South by Southwest 2017 (SXSW) is the latest to suffer from the tense situation over immigration laws following the election of Donald Trump to the American presidency. One artist has withdrawn from the festival over promises to report performers to immigration authorities who do not stick to their contracts.
Felix Walworth of the Brooklyn indie pop band, Told Slant, kicked off the skirmish on Tuesday morning when he tweeted that he would no longer be participating in the SXSW 2017 artist showcase after reviewing the e-mail detailing the procedure for artists who “act in ways that adversely affect” the viability of South by Southwest.
After looking through this contract sent to me by sxsw I have decided to cancel Told Slant’s performance at the festival pic.twitter.com/rI2Xv0duJl
— Told Slant (@Felixixix666) March 2, 2017
“I’m not interested in aligning myself with an institution that interacts with immigration authorities as a means of controlling where art is shared and performed, and who makes money off of it. This festival uses an imperialist model and prioritizes centralizing and packaging culture over communities & people’s safety.”
In a follow-up post, he further clarified his statement by attacking South by Southwest itself for contributing to a widespread gentrification problem that has hit Austin, Texas, in the years since the festival has become an internationally-recognized arts showcase.
“It’s no secret that SXSW has played a huge role in the process of Austin’s rapid gentrification. The whole festival exists to the detriment of working class people & people of color in Austin. That they’re willing to threaten deportation is enough evidence for me that they don’t care about anyone including the artists that lend them their legitimacy when we allow our alignment with institutions like this to be our metric for success as artists we are seriously failing.”
Speaking with The Austin Chronicle, SXSW 2017 Managing Director Roland Swenson denies that the festival in any way seeks to create an environment uncomfortable for foreign performers, referred to by his critic as an “imperialist model.” He claims that the South by Southwest contract that was presented as evidence of such an attitude was stitched together out of the full document.
Furthermore, Swenson says it does indicate any change in the policy that Southwest by Southwest has had for at least five years. A policy, he says, that has never had to be enforced and which he does not foresee coming into play at SXSW 2017. Rather, the rules are there to protect the organizers from any possible legal trouble that should arise from problematic performers.
“It’s intended for someone who does something really egregious like disobeying our rules for pyrotechnics, starts a brawl in a club, or kills somebody. You have to really f**k up for us to do this stuff. What people don’t understand is that we’re already talking to immigration about all these bands. Most of these bands are here because we sort of sponsored them. So if somebody did something bad enough that we had to enforce this part of the contract, we would probably be obliged to notify immigration that ‘Hey these guys are trouble,’ but we’ve never had to do that.”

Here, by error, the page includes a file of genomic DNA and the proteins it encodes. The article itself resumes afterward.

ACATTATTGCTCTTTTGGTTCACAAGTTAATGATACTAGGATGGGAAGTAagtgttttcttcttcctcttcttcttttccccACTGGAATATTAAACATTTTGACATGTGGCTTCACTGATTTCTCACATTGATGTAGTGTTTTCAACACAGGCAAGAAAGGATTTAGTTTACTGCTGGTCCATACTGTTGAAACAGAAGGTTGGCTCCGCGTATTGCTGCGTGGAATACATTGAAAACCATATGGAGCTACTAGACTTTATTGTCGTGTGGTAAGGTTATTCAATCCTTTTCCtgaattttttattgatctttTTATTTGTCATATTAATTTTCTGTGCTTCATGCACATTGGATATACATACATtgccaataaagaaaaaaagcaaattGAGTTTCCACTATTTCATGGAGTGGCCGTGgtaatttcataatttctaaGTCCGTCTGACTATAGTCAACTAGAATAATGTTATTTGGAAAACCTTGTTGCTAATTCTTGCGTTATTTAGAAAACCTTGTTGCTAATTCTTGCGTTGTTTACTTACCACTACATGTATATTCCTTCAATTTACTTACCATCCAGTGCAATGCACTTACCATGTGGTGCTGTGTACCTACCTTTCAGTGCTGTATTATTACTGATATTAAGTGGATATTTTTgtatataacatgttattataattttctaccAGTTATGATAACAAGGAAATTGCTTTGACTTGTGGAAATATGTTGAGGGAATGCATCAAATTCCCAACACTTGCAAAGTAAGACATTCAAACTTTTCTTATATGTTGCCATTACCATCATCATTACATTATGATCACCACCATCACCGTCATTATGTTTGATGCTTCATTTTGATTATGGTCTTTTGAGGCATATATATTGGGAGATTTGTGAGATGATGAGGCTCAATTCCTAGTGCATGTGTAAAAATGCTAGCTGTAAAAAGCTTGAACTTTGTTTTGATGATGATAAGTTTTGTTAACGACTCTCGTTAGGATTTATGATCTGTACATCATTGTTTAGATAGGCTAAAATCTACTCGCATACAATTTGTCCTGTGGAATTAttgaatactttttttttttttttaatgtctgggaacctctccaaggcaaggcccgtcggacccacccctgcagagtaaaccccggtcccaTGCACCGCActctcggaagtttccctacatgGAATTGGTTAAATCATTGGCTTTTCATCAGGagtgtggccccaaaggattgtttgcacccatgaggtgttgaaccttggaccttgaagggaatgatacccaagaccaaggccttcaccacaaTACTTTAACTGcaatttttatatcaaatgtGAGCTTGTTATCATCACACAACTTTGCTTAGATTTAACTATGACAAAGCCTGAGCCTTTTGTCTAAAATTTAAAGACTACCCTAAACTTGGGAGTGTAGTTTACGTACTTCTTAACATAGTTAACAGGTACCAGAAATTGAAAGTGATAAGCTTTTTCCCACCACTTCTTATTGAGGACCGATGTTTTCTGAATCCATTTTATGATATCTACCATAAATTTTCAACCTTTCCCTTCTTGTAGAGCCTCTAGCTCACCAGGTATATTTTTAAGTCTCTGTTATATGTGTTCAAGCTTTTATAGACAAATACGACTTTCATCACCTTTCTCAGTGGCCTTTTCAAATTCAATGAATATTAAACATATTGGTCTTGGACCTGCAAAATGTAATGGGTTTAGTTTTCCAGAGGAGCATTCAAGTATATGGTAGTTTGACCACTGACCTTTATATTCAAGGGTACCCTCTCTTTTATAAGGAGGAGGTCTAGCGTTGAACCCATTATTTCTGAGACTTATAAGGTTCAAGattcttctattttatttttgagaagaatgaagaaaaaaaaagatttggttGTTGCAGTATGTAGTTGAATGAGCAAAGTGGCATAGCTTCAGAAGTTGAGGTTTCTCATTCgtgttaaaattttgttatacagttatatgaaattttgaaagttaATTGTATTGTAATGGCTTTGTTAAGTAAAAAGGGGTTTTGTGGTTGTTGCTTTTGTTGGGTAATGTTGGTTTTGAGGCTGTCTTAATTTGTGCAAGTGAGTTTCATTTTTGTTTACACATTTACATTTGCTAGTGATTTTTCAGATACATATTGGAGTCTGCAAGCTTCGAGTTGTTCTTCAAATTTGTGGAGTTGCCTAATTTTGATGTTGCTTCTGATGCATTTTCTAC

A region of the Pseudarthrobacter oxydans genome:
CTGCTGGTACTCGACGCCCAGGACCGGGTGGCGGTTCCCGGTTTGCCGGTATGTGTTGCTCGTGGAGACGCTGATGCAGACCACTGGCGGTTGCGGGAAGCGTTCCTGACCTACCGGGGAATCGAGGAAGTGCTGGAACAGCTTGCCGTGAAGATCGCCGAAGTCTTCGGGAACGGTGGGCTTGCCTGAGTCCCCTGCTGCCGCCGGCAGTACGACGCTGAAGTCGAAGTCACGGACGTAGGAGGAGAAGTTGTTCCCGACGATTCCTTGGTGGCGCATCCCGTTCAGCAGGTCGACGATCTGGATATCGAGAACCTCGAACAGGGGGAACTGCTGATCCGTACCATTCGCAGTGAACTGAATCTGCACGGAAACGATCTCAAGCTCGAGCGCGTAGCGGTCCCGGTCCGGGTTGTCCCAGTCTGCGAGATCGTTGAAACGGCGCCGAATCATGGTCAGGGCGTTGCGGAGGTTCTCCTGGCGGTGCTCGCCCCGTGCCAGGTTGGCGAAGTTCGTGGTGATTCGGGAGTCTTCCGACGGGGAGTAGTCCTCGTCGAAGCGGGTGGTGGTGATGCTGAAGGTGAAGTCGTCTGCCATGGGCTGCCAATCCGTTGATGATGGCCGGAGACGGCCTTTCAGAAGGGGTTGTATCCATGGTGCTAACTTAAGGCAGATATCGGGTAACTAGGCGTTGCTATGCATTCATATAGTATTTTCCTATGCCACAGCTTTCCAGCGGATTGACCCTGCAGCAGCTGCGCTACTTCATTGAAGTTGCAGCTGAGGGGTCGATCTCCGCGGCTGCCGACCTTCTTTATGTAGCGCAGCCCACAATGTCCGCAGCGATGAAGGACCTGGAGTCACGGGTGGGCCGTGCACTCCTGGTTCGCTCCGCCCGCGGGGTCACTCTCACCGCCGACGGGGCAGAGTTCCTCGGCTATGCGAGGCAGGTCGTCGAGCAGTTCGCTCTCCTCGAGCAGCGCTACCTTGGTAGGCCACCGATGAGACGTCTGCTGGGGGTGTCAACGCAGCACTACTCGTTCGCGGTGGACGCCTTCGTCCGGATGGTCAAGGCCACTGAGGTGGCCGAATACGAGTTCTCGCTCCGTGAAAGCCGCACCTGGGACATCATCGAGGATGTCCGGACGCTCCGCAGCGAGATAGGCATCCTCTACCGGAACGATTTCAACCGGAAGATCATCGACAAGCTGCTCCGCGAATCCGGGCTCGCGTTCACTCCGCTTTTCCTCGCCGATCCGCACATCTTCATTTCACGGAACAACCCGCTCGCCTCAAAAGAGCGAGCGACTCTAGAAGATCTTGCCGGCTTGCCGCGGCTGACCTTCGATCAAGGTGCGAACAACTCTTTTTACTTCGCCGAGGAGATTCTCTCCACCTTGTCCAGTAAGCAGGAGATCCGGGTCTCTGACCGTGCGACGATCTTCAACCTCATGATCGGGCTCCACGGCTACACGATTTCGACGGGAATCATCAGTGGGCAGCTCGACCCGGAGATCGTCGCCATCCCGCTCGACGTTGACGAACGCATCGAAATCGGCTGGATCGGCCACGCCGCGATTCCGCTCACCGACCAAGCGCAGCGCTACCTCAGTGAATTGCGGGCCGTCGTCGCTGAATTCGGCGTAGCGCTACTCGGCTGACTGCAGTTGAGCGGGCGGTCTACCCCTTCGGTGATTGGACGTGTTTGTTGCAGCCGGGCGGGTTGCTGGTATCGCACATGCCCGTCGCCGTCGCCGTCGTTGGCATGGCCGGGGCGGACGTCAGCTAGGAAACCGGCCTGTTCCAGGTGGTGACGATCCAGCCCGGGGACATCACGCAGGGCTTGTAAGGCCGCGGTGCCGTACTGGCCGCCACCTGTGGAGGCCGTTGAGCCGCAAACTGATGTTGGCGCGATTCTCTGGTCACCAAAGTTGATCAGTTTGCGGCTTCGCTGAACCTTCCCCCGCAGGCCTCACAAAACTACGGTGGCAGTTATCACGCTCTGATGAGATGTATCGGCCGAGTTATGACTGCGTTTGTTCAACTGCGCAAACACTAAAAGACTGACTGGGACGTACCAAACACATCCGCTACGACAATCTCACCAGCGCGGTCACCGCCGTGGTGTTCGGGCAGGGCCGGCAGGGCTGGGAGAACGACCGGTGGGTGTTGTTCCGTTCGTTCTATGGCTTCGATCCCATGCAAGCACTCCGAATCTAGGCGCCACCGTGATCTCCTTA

In response, the Told Slant member has called “fake news” on accusations that he edited together two separate portions of the SXSW contract. As evidence, he posted a video of him scrolling through the message on his social media accounts.
the managing director of sxsw accused me of pasting together two parts of the contract to make it sound worse than it is. Here’s a video: pic.twitter.com/wDaCBiCDBx
— Told Slant (@Felixixix666) March 2, 2017
Apart from the dispute with Told Slant, South by Southwest has made it clear what side of the recent immigration controversy they stand on. SXSW 2017 will feature a special showcase of artists from the seven countries banned by the Trump administration’s recent executive order on immigration. A statement from the event’s Facebook page underlines how important the organizers feel it is to harness the massive press attention garnered by the festival, especially considering how important cultural exchange is to the live music industry.
“We need to make it our mission to use whatever power we have at our disposal — the power of media, the power of capital, and the power of music — to promote diversity, empathy, and understanding. For those whose work it is to promote cultural diversity in America, its impact has been disastrous. Arts presenters are reluctant to risk contracting performers from these seven countries, for fear shifting immigration policy could scuttle a long-planned project, and all the costs and waste that that would entail.”
Hosted in Austin, Texas, often considered the progressive heart of the conservative state, South by Southwest has been around for three decades. In the past few years, it has come under increasing criticism for contributing to the gentrification of the state capital and becoming much more commercial than was originally intended. In 2013, NPR reporter Andrea Swensson wrote an article explaining why she would no longer be attending despite fond memories of watching it come into its own.
“The rampant expansion I’ve witnessed over the last handful of years feels too glaring and incongruous to ignore. As the music industry continues to place more and more power in the hands of independent artists, SXSW seems to be driving in the opposite direction; the festival feels like the industry’s last-gasp attempt to prove that cash can, in fact, still be king.”
Do you think the South by Southwest festival’s immigration clause is reasonable, or should artists take a stand by ditching SXSW 2017?
[Featured Image by Neilson Barnard/Getty Images for SXSW]